Richard Galloway

Sixty-two-year-old Richard is a Gardener. He was diagnosed with breast cancer in September 2015. “It was just over four years ago when I first discovered something wasn’t quite right.

I’d always been a keen runner so initially, when I was getting irritation in the area around my nipple, Thought I had jogger’s nipple. I was having a shower one day when I noticed something didn’t feel right. There was a lump just below my left nipple and I knew there was something more to be concerned about.

A week or so later, I had my appointment at the doctors. I was told it was probably a cyst, and to come back in a couple of weeks if it was still there. It felt like there was nothing to worry about–it was the news I wanted to hear, but it almost made me feel like I could be complacent, and that everything was fine.

I waited five weeks before going back for a follow-up appointment, and in hindsight I think this was largely driven by the message the doctor had given me; I feel that there was a lack of urgency to the message. I think the doctor should’ve reinforced the initial message by saying it’s very important to come back in two weeks if the lump is still there.

I was referred to the breast clinic for a biopsy so they could do some further investigation. I didn’t even know that men could get breast cancer, mainly because I’d just never had to think about it. I’d raised money for breast cancer causes in the past, but there was always a strong focus on women who are affected by the disease.

When I went to the breast clinic at the breast clinic at Clatterbridge Hospital there was obviously more focus on women, so it felt a bit weird when I first went in, but I just got on with it. I was definitely self-conscious and felt everyone was wondering why I was there. If there was an information poster with a picture of a man saying, “Are you aware men can get breast cancer too?” it might be better?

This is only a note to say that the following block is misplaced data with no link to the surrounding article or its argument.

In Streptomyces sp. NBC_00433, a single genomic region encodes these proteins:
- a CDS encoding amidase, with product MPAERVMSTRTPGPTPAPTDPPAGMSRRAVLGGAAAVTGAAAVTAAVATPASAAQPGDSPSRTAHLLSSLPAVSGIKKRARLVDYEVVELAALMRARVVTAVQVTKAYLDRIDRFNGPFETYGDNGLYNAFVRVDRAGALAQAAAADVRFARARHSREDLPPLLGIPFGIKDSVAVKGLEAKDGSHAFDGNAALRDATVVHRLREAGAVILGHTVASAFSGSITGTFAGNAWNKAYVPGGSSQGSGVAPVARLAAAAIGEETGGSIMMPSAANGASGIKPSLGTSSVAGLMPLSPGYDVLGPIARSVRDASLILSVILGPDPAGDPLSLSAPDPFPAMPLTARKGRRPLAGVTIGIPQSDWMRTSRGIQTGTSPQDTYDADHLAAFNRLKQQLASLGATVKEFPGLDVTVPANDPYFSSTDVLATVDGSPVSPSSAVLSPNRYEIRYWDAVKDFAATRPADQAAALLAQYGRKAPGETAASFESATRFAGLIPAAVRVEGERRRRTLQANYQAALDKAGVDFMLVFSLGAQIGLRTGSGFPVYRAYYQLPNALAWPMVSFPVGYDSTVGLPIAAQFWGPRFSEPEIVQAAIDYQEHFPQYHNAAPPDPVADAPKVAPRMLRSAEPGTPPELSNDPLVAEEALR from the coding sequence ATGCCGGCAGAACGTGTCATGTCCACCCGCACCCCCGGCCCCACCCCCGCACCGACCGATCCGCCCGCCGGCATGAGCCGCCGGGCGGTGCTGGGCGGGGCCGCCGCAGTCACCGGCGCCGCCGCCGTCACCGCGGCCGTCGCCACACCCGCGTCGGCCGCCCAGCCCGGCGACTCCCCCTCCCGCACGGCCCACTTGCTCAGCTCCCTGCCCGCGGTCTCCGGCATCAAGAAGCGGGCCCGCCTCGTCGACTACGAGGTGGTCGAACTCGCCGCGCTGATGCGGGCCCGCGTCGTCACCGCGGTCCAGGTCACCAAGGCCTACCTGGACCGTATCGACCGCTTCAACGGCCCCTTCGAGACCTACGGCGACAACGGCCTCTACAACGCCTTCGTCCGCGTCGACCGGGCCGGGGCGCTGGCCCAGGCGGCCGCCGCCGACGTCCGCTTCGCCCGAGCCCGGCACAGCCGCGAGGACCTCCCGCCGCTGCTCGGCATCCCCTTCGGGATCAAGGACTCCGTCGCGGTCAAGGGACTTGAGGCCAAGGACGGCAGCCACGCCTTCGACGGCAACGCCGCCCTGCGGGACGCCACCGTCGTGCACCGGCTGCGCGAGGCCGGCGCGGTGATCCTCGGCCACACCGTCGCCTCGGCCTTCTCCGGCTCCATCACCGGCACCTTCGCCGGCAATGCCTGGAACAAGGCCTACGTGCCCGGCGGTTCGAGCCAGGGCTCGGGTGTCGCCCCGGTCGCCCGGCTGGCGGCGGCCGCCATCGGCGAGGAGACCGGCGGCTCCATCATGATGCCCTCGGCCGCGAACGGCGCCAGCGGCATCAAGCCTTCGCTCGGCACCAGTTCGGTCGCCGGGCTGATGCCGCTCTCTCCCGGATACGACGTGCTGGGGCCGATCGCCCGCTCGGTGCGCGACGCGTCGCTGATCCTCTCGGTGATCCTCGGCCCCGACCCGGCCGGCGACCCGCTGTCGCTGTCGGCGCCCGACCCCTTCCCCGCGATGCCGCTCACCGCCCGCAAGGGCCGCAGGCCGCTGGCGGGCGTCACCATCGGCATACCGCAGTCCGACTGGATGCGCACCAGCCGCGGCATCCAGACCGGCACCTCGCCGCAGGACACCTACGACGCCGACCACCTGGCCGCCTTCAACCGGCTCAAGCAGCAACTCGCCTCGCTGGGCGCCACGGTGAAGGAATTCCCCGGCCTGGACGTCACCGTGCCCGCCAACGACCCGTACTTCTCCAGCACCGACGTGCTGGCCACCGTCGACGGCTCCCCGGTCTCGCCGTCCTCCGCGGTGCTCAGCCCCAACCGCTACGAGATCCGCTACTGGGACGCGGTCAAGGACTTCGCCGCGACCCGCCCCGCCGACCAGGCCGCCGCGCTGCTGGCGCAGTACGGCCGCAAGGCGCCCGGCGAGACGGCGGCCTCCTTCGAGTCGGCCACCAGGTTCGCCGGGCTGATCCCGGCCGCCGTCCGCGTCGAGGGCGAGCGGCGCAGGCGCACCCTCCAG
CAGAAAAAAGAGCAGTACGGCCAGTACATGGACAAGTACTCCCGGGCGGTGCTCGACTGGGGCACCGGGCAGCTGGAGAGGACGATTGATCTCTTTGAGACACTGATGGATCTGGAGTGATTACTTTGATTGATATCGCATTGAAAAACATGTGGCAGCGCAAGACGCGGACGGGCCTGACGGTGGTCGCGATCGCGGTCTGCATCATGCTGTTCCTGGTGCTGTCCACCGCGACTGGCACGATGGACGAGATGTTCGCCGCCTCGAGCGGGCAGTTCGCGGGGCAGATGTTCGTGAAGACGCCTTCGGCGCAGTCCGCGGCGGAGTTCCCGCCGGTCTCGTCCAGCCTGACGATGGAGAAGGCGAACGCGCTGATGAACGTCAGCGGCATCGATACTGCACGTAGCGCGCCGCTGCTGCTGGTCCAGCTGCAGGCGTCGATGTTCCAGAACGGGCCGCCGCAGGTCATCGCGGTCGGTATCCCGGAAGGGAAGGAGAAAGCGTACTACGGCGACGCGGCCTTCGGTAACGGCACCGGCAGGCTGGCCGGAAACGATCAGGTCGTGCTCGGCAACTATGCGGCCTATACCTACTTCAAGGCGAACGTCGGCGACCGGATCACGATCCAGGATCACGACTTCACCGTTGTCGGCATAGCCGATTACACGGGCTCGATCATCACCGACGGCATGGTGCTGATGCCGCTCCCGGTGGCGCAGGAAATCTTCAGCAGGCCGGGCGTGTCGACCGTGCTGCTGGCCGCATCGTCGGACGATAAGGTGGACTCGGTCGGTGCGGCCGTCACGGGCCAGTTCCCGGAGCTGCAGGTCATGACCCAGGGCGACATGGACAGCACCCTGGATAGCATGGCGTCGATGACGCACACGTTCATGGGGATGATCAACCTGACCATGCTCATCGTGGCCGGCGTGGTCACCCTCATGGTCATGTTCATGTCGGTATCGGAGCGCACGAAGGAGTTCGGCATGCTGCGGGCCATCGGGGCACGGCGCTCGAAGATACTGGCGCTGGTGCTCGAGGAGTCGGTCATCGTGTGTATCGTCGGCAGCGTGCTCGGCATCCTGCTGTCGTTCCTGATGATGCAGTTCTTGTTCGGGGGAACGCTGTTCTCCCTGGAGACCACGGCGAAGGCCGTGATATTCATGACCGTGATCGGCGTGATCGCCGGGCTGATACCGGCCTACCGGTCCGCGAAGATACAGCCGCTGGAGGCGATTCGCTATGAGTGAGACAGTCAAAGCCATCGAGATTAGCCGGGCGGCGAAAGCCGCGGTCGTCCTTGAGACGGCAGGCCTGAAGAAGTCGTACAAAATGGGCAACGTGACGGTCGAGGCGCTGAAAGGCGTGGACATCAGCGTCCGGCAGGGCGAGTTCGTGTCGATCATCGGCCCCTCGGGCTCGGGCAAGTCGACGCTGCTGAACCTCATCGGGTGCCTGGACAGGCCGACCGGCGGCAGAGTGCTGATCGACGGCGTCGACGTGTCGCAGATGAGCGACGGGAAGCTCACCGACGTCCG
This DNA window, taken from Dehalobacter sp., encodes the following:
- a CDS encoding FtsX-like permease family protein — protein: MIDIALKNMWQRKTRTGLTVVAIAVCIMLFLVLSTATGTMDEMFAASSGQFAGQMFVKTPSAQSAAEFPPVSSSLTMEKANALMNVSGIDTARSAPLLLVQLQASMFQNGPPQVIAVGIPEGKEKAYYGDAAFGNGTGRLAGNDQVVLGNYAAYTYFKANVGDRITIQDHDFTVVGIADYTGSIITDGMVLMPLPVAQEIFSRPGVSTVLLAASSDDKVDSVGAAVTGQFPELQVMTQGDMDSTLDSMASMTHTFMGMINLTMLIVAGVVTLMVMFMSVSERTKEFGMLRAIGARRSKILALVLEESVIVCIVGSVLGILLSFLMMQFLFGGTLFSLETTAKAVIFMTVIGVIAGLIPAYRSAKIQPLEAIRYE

This would be a perfect opportunity to raise awareness as there are usually a lot of men accompanying their partners, so both men and women would be made aware of the facts.

I had the biopsy, and they found an 8mm tumor I was diagnosed with ductile carcinoma breast cancer a week before Christmas. I was surprisingly laid back about my diagnosis, especially considering there was no history of breast cancer in my family.

My consultant was quite positive about my prognosis and advised me to have a mastectomy on my left breast.

To start with, because breast cancer is generally viewed as a women’s disease, I must admit I thought “why me? what’s wrong with me?” I realized both women AND men have breast tissue so in theory, although the chances are small, men are capable of getting breast cancer.

On January 5th, 2016, I had my mastectomy. As well as this, I had lymph nodes taken from under my armpit, which on analysis were clear. Thankfully, I didn’t have to have chemo or radiotherapy. I took tamoxifen for a month, but it gave me blood clots, so I wasn’t able to continue taking it and had to self-inject blood thinners to prevent further clots for the following six months. Apart from getting the blood clots, my overall experience was good, and I now go for regular check-ups.

I didn’t use any support groups during, or after my treatment, but since having breast cancer, I have become a strong advocate for raising awareness of the fact that men are affected by the disease too. There needs to be more research into the causes and treatment of male breast cancer.

At the time of my diagnosis, if there had been a way of being in contact with another man who had also been through breast cancer that would have helped me. As there are so few men diagnosed in the UK each year, I wonder if there is a way of setting up a database where you could add your name, with a view to further possible contact.

I now volunteer as a Macmillan breast cancer buddy to support men who have been diagnosed with breast cancer.

I was asked to do a presentation to 80 trainee nurses at the hospital where I was treated. I asked them how many knew that men could get breast cancer before they entered the medical profession, and only one third of them had, which surprised me.

My advice to others would be–if you see or feel a lump, go to your GP immediately and make sure you’ve taken it to the point where you feel happy you know what the lump is.

It’s all about spreading the word for me now. It was interesting to meet other men who have had breast cancer at an event organized by Walk the Walk. We all got a chance to chat and share our experiences, which was great. There is a need for men diagnosed with breast cancer to get together as there’s simply more impact in numbers!

Clinical outcomes for men are at best, no better than women. For most men, symptoms of breast cancer should appear earlier due to them having less breast tissue. I feel this should lead to earlier diagnosis and better outcomes. So, we need to address the awareness issue-we need to eliminate any potential stigma related to breast cancer in men. Finally, we need to support those men that need it post diagnosis and treatment appropriately.

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